I am buying timber to use a curtain batten, between the rail and the wall. So I want the edges to be flat. I see wood sold as 'planed all round' and 'planed square edge'. What's the difference? Which do I want for curtain batten?

2 Answers 2


Planed all round means all flat surfaces have been planed.

Planed square edge means you have one edge planed straight and can measure from there. It's one step up from rough sawn.

Timber finish terms for reference

  • PAR - Planed all round (both edges and sides)
  • PBS - Planed both sides
  • PSE - Planed single edge (gives you one straight edge to work from)
  • Rough Sawn - raw milled stock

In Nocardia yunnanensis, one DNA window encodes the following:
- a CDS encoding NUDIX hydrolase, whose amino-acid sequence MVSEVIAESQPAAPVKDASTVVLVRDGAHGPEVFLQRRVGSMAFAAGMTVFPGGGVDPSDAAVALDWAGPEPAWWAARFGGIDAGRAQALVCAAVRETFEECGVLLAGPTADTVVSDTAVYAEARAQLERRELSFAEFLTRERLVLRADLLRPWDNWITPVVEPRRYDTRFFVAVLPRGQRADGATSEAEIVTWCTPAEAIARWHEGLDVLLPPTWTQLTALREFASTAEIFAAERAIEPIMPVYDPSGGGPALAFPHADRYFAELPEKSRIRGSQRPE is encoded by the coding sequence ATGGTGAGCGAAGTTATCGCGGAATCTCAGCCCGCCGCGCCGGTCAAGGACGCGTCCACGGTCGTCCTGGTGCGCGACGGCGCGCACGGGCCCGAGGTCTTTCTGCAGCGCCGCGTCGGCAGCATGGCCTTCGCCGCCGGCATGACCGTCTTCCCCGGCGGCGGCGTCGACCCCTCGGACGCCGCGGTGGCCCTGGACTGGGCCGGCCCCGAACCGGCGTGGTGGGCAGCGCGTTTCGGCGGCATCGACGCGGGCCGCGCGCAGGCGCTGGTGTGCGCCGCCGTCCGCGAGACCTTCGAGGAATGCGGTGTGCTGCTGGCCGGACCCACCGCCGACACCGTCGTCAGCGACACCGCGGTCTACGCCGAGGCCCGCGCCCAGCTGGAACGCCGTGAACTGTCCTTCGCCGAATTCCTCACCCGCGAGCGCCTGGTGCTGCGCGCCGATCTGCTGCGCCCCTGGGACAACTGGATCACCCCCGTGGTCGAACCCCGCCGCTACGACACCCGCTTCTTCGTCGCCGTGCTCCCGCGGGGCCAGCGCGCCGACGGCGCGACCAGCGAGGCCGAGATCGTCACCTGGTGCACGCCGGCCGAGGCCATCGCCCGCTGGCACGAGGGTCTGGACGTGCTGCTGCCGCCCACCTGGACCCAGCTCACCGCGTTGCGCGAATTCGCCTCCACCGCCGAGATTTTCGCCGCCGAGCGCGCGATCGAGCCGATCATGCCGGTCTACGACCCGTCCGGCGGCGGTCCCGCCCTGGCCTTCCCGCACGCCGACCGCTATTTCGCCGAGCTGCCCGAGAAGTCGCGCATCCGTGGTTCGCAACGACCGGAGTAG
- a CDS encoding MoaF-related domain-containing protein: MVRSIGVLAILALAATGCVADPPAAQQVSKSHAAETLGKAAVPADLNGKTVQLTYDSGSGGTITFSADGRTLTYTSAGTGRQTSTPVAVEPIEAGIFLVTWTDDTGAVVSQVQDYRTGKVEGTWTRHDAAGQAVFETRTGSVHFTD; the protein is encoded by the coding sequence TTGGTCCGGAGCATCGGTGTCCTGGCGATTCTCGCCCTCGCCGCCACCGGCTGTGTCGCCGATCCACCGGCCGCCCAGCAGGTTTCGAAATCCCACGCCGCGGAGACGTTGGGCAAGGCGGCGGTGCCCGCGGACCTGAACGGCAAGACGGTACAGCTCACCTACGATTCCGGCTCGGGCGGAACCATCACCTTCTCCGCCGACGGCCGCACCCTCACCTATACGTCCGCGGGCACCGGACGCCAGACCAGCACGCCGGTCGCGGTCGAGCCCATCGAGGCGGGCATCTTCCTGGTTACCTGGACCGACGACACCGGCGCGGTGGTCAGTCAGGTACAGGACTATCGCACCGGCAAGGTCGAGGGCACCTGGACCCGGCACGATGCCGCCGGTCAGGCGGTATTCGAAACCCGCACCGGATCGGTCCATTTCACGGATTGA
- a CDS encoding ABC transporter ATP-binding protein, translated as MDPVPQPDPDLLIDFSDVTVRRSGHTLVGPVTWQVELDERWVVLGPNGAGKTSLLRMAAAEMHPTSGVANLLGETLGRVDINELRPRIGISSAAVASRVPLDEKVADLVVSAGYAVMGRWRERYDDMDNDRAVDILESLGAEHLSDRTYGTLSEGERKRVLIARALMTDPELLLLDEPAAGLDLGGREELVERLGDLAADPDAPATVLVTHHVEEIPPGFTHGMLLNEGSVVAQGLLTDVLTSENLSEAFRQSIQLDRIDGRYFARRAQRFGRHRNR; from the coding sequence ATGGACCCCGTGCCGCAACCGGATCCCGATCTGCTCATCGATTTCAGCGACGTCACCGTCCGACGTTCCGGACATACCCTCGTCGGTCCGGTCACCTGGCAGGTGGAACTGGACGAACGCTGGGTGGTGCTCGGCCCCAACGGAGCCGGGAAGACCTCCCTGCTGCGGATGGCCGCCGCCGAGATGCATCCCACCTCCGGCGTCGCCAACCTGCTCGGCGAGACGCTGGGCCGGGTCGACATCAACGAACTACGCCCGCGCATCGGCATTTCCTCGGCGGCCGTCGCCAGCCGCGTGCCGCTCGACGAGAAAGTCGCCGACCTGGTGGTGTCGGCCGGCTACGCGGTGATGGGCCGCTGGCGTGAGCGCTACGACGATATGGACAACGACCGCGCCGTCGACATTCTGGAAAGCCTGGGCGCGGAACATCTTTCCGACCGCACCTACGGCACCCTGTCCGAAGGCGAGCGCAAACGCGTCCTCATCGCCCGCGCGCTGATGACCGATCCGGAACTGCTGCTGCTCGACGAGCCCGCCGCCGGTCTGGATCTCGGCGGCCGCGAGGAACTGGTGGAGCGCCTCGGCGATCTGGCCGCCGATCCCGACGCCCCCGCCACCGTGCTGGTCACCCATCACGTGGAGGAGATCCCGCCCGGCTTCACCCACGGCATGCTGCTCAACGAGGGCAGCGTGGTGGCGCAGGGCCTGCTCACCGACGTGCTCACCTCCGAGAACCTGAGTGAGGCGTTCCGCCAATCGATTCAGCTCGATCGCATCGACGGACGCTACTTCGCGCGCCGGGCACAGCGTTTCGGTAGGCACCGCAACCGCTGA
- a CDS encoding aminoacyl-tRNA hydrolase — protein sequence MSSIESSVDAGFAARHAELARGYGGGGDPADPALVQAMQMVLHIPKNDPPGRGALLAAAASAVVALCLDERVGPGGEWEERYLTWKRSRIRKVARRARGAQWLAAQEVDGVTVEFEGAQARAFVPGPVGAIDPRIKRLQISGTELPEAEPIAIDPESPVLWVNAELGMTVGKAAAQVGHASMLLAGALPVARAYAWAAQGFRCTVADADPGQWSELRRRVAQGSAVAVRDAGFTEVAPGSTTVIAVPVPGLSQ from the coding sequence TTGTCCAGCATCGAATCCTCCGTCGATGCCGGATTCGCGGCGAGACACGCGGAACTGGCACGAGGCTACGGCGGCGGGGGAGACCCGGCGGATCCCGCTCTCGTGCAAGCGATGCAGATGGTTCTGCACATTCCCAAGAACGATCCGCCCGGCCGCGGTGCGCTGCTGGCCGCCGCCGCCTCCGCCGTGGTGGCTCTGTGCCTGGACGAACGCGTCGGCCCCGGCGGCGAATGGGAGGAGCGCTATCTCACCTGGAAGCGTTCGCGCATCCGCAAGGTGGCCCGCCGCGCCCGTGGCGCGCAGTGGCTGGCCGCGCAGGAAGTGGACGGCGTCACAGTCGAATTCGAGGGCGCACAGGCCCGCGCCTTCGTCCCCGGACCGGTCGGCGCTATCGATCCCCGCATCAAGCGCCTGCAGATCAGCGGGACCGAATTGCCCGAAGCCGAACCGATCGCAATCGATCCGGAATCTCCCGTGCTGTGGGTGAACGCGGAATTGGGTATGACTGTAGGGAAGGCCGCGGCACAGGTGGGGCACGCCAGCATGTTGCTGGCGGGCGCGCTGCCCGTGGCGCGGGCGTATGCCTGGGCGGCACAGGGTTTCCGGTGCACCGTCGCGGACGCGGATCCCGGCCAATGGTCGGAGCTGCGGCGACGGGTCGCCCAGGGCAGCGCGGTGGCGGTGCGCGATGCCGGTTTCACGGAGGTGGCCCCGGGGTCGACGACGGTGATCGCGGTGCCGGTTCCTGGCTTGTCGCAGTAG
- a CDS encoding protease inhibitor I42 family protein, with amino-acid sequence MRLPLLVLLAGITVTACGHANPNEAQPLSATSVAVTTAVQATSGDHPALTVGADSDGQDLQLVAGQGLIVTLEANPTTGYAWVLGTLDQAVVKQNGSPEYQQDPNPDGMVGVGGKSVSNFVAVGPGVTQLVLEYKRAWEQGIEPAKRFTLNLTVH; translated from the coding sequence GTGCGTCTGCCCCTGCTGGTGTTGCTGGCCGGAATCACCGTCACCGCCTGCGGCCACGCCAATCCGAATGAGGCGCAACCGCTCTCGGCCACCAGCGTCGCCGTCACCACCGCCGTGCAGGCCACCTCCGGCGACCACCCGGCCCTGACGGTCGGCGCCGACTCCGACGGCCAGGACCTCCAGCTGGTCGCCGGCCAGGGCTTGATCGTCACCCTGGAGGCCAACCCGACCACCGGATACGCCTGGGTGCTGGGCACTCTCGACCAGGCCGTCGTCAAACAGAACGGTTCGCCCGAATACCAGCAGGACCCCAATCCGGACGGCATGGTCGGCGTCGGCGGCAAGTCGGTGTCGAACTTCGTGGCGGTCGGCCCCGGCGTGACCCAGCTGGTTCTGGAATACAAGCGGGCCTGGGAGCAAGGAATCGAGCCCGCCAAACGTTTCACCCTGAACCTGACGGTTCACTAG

Further designations used in wood grading:

  • S4S - Surfaced four sides
  • S3S - Surfaced three sides
  • S2S - Surfaced two sides
  • S1S - Surfaced one side
  • Rough

Note that PSE is not necessarily the same as S1S. The board edge (narrowest dimension) is planed straight and true with PSE. For Cedar trim, for example, you have a wide dimension planed smooth.

The Red Oak I used for window trim was S3S, made for nice top and sides, would have been pretty rustic for the rough side to show.

  • Yes, for the average DIY job where getting finish trim done simply, PAR is what you're looking for. If you're working with square edge, you cut to size and finish plane what you want flat. Rough sawn, you're creating a complex project and need to take care of it all. Commented Jul 13, 2013 at 16:53
  • ironically, HomeDepot SEO responds to S2S1E on a google search. Never heard of S1S2E hardwoods before.
    – mike
    Commented Jul 13, 2013 at 18:11

In my (UK) experience, PSE is planed on all sides.

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